The eighth subdivision of the bill herewith returned provides that any company heretofore created for the purpose of bridging the river may avail itself of the provisions of the act, and makes such company subject to all its provisions. This, of course, has reference to the North River Bridge Company and releases that company from the prohibition of the act under which it was permitted to span the river and permits it to construct piers in the river. It seems to me that the language of the bill under consideration, so far as it relates to this particular feature, is equivalent to a new grant to that company, differing very materially from the grant which was thought expedient at the time it was before the Congress, and removes the guaranty that in the construction of its bridge there shall be no obstructions in the river such as were especially guarded against by the bill originally passed for its benefit. In effect a new charter is granted to a company not named in the bill, and with no apparent reason for the important enlargement of its privileges thus accomplished. It is entirely apparent that the reasons against obstructions in the North River which might interfere with commerce and navigation and the beneficial use of the harbor of New York are immensely strengthened when they are applied to a location in the river far below the location of the bridge which is permitted in the bill now before me.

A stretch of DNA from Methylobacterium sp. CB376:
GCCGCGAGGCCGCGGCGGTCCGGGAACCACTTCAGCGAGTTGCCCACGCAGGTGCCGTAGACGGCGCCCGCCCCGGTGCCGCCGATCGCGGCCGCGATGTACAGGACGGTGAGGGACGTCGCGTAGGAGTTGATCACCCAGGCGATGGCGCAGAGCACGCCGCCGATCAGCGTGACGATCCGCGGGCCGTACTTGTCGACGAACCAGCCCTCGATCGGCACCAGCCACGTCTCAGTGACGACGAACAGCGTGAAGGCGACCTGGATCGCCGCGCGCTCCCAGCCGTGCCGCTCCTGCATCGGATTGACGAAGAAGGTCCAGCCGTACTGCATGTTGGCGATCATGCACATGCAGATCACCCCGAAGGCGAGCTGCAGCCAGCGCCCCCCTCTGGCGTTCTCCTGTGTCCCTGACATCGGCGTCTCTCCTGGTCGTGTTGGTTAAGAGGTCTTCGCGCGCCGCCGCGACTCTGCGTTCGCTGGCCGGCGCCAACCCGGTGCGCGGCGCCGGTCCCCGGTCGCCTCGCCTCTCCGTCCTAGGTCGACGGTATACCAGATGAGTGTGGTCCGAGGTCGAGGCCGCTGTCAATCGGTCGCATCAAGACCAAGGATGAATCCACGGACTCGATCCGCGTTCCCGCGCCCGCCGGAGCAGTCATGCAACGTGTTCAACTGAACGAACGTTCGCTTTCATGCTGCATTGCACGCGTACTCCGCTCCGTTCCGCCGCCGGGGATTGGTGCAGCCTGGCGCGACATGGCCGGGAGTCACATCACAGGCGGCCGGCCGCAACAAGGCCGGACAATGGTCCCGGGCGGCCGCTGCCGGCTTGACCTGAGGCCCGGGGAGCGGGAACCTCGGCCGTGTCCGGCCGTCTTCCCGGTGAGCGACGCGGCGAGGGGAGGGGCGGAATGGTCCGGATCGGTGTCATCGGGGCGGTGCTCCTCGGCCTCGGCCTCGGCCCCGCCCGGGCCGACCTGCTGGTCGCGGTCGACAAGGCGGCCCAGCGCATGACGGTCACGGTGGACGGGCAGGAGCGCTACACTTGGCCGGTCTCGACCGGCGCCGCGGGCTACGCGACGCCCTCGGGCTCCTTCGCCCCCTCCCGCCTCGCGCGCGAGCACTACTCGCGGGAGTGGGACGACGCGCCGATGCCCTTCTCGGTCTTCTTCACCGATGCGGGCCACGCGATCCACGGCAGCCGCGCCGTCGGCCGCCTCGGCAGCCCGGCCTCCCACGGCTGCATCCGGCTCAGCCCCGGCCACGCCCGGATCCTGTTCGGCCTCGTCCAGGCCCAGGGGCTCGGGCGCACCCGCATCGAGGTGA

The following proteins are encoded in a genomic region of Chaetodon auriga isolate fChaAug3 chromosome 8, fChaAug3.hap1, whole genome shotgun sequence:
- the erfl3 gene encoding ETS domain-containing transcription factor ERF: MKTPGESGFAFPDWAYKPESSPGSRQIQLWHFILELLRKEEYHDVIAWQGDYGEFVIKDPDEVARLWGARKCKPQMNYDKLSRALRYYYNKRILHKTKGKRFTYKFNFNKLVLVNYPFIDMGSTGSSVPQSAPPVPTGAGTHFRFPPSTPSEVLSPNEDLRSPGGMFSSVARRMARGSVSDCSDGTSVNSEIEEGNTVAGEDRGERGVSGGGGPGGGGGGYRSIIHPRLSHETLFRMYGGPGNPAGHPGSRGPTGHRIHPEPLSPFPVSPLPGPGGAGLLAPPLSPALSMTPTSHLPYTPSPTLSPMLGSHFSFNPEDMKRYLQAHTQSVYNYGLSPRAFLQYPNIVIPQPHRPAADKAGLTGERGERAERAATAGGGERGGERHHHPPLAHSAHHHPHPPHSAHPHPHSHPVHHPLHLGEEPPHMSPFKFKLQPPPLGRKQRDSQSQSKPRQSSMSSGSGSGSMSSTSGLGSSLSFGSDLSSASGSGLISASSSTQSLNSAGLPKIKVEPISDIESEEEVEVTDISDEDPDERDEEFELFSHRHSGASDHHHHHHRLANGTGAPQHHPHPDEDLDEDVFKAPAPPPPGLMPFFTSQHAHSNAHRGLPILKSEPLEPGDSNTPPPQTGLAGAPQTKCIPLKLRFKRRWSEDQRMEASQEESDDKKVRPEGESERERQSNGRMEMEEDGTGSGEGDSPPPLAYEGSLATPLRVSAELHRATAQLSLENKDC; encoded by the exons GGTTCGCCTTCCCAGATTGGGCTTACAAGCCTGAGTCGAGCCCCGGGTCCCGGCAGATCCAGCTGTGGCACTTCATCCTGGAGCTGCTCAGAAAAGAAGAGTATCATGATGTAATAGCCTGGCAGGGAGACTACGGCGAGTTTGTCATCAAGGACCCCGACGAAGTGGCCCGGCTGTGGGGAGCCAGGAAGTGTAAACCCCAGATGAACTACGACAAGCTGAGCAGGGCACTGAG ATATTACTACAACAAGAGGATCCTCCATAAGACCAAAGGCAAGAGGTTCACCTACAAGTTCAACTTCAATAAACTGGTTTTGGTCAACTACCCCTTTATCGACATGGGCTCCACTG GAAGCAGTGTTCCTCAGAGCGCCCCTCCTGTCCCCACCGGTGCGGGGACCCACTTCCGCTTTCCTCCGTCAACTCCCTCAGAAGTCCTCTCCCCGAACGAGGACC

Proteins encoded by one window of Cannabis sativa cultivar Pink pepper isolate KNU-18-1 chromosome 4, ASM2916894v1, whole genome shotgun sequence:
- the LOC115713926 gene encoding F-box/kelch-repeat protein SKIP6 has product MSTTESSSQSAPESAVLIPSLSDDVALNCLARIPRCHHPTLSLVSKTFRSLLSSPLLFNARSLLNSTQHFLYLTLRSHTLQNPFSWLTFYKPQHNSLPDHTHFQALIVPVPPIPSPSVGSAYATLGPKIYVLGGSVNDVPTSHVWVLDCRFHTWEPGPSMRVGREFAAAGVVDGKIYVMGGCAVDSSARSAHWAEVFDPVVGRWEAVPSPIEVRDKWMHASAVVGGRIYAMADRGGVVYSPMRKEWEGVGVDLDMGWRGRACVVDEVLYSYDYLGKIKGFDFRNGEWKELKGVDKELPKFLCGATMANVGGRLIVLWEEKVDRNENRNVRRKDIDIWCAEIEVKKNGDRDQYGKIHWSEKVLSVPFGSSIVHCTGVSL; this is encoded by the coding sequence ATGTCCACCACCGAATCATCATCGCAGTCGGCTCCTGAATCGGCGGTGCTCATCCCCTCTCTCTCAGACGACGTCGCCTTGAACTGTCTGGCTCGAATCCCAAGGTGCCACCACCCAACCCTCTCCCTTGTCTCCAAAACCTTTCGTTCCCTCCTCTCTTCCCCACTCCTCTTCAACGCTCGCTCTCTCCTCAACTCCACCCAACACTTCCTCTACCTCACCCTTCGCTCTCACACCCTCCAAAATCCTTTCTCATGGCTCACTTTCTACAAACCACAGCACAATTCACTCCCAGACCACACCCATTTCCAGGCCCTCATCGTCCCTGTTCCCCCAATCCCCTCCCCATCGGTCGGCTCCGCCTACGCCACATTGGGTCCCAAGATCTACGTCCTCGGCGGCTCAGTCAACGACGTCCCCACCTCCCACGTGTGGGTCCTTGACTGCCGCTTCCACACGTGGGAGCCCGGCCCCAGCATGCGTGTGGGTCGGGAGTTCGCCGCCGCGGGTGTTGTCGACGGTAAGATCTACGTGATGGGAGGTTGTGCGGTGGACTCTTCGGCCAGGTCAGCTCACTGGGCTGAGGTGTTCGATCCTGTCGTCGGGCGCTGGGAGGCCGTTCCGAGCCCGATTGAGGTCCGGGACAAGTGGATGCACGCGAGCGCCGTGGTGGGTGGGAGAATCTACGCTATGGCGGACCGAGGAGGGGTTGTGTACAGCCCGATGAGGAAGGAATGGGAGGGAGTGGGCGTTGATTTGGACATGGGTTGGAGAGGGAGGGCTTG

Whatever question there may be about the injurious character of the obstruction at Sixty-sixth street in New York City, I believe there can be no doubt whatever that piers placed in the river more than 2 miles below, at Twenty-third street, would be very serious impediments. If this thoroughfare, so important to the commerce of the country and the State of New York, is to be crossed by bridges, each scheme for that purpose should be considered by itself and its merits and advisability determined by the circumstances which naturally belong to it. The objection to piers in the river for the purpose of supporting bridges is in any event so serious that the considerations which would determine the question of a bridge located at Sixty-sixth street ought not in such an indirect manner as is done by this bill be applied to a like structure at Twenty-third street.


Grover Cleveland, Veto Message Online by Gerhard Peters and John T. Woolley, The American Presidency Project